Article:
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14 Mar
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Premature Application: It Never Normally Happens....


The secret to a good planning application.... timing. Sweaty palms, nerves and sleepless nights, worrying that submitting your application at the wrong time and you could face accusations of a premature application.

In this blog, NJL look at recent case law to determine what constitutes prematurity and whether your application will fall foul of the planning authority.


Ever since the change of Government shook up the planning system with the introduction of the National Planning Policy Framework (NPPF), many Council's had to restart their Local Plan process. The uncertainty this created, presented an excellent opportunity to promote sites that met the ‘golden thread' principle of sustainability.

Many developers took advantage of this and submitted planning applications whilst Council's prepared their new Local Plan. This, however, caused much concern amongst local planners who felt that some large scale development could pre-empt their plan and leave them unable to guide development in the manner they thought best. In effect, that the applications were ‘premature.'

This is a particularly hot issue for residential applications where Councils have been unable to demonstrate a five-year housing supply and do not have an up to date Local Plan.

It has been two years since the NPPF was introduced and several cases have now been reviewed by the Secretary of State who has considered the issue of prematurity. What can we learn from this?

The Policy Position

The NPPF is clear that while Council's can give weight to emerging planning policies when making decision on applications, the amount of weight will depend upon how much progress has been made with the emerging plan and the number of unresolved objections to it. The more advanced the preparation and the fewer the number of objections to a policy, the greater the weight it may be given.

While the NPPF is devoid of any further detail on the emerging policy issue, the Planning System: General Principles document states that, subject to specific exceptions, refusal of planning permission on the grounds that an application is premature will not usually be justified. The only appropriate grounds for refusing an application for prematurity is "where a proposed development is so substantial, or where the cumulative effect would be so significant, that granting permission could prejudice the DPD by predetermining decisions".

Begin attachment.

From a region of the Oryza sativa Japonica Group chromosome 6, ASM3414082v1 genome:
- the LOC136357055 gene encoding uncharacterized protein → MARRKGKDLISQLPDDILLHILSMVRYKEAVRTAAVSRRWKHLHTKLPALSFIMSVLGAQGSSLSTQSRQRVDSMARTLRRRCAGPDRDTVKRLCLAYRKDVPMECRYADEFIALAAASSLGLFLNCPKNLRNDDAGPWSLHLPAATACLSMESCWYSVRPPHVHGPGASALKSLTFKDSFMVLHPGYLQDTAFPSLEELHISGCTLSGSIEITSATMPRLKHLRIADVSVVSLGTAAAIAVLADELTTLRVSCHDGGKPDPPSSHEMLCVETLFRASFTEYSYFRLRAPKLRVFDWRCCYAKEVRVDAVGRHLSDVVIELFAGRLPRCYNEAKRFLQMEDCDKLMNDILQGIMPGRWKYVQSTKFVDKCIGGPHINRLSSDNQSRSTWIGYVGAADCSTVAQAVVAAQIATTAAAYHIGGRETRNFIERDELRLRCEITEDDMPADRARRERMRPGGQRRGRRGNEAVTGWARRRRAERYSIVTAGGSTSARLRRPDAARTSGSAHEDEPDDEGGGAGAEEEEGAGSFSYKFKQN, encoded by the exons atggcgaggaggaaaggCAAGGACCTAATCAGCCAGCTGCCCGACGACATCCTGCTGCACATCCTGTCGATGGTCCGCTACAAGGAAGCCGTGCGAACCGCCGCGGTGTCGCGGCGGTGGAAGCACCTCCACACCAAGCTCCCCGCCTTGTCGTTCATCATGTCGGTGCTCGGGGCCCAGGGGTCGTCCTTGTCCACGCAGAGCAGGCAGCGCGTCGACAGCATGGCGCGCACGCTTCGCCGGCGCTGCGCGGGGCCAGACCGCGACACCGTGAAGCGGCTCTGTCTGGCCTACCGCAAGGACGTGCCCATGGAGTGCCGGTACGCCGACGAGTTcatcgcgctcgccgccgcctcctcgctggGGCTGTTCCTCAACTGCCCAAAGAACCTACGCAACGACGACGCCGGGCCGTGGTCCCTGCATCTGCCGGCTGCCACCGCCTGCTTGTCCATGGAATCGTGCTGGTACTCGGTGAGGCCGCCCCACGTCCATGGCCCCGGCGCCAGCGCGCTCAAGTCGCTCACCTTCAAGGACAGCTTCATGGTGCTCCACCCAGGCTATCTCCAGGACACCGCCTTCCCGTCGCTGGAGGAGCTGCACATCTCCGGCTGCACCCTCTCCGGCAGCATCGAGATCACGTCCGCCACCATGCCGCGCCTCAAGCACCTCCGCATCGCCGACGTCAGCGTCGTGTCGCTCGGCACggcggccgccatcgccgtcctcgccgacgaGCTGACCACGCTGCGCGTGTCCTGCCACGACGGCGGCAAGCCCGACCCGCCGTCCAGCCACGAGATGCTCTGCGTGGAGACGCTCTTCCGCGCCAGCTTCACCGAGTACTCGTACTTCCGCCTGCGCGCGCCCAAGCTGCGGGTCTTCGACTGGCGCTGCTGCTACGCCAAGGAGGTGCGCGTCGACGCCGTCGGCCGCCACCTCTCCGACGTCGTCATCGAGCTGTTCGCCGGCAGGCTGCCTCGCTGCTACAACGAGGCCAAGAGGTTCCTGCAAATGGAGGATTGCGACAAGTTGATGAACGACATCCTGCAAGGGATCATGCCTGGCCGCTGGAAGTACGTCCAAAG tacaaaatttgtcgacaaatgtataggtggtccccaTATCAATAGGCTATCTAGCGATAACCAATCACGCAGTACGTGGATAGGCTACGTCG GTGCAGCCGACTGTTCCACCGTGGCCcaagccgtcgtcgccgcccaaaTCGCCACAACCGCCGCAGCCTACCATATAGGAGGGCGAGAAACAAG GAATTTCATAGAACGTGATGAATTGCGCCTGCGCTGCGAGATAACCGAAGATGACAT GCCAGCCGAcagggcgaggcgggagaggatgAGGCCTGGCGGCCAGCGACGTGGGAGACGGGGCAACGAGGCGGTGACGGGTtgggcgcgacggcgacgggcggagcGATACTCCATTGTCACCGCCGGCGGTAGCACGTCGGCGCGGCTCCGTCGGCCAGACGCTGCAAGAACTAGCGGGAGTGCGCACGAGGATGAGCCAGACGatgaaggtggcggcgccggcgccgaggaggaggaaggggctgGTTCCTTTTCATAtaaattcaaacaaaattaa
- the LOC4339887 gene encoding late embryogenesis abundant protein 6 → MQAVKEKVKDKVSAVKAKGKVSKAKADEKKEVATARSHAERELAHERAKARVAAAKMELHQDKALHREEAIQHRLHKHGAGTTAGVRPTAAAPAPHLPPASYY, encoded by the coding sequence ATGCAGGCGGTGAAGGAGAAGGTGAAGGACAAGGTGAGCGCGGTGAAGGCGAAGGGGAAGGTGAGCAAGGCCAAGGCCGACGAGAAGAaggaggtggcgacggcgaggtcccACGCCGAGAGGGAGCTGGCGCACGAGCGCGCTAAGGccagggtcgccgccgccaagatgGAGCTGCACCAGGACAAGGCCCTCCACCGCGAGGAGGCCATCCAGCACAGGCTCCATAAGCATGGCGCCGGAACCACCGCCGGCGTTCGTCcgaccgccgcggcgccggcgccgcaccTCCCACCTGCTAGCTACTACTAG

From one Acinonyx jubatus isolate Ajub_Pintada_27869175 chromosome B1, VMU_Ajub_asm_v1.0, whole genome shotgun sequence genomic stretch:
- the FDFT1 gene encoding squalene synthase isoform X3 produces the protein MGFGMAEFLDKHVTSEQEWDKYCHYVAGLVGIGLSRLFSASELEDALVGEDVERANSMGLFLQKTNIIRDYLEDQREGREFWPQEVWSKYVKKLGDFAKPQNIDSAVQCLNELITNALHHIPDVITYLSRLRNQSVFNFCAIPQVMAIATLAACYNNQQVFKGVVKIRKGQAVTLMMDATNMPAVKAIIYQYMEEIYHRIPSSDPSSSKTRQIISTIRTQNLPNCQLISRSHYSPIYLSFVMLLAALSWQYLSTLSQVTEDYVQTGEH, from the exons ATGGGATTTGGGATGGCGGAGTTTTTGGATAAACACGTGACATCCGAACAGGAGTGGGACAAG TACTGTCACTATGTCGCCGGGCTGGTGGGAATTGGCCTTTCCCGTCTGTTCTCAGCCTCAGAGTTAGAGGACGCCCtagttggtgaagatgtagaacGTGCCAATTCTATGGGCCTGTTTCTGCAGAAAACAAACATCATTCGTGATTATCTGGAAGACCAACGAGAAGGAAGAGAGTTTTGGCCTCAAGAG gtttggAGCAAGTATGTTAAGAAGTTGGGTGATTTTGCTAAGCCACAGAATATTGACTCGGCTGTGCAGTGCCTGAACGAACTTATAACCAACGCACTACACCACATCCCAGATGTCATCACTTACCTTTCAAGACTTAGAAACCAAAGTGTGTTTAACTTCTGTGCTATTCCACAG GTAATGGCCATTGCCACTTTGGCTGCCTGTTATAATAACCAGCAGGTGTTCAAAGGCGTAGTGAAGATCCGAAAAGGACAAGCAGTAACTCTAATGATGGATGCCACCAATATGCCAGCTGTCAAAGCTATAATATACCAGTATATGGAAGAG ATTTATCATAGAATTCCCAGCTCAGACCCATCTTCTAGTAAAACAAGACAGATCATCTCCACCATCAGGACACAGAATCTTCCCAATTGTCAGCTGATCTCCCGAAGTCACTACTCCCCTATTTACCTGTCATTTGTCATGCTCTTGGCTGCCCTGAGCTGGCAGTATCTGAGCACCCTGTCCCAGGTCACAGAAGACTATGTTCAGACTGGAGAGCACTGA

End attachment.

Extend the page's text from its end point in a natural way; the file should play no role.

So there are two main elements to consider. How big is the application and how far advanced is the plan. How have these two points been interpreted in practice?


A sensible place to start is to ask what constitutes a "substantial" development? A recent case in Ribble Valley showed that the Secretary of State didn't believe that an application for 504 dwellings (20% of the overall requirement) was premature. Similarly an Inspector determining a case in Swindon for 700 units placed short shift on the issue of prematurity simply stating that "prematurity is not strong enough to be the sole reason for refusal."

But scale is relative. An application in Norwich for 175 dwellings was considered premature as it was only proposed that the settlement would deliver 50 homes in the emerging plan. As the development would represent a substantial increase on that figure, the Inspector believed it would predetermine the location of housing in the area.

Plan Stage

For all these cases, scale was only considered to be important in so far as it would restrict the ability of a Council to decide where development would be best located. So the progress that has been made with preparing a new Local Plan is equally important.

In the case of an appeal in East Sussex, while the adopted Core Strategy included a housing target, site specific allocations were to be included in an allocation plan that had reached publication stage. The Inspector therefore decided that the Council couldn't wait until 18 months before delivering houses.

In Ribble Valley decision mentioned earlier, the Core Strategy had actually been submitted for examination. Even thought the appeal site had been explicitly discounted by that Core Strategy, the Secretary of State judged that little weight being placed on the document because of the number of objections that remained.

What We Can Learn

The common thread between all the cases we have reviewed is that prematurity is not a killer argument and that the need to deliver housing weighed significantly in favour of all the schemes. In the case of Norwich despite the scheme being considered premature, the Inspector determined it did not outweigh the need to deliver housing and allowed the appeal. In Ribble Valley the Inspector said that "even if there were a prematurity objection it is not a trump card, as it can be outweighed by material considerations". In both cases the fact the Council didn't have a five-year housing supply was critical in terms of any prejudice argument and weighed heavily against a prematurity objection.

This view is neatly summed up by the Inspector's words in relation to an appeal for 120 units in Ashfield: "To delay determination would frustrate the Government's efforts to boost significantly the supply of housing. The Government has urged Councils to have up to date plans in place to guide development. The Council has no such plan."

Delivering housing, it seems, is the most important consideration.

Therefore, if you are having sleepless nights worried about embarrassing yourself with a premature application, please get in touch with NJL Consulting who can advise you on the perfect time to submit your application.

Image used courtesy of Paul Foot from Wikimedia Commons

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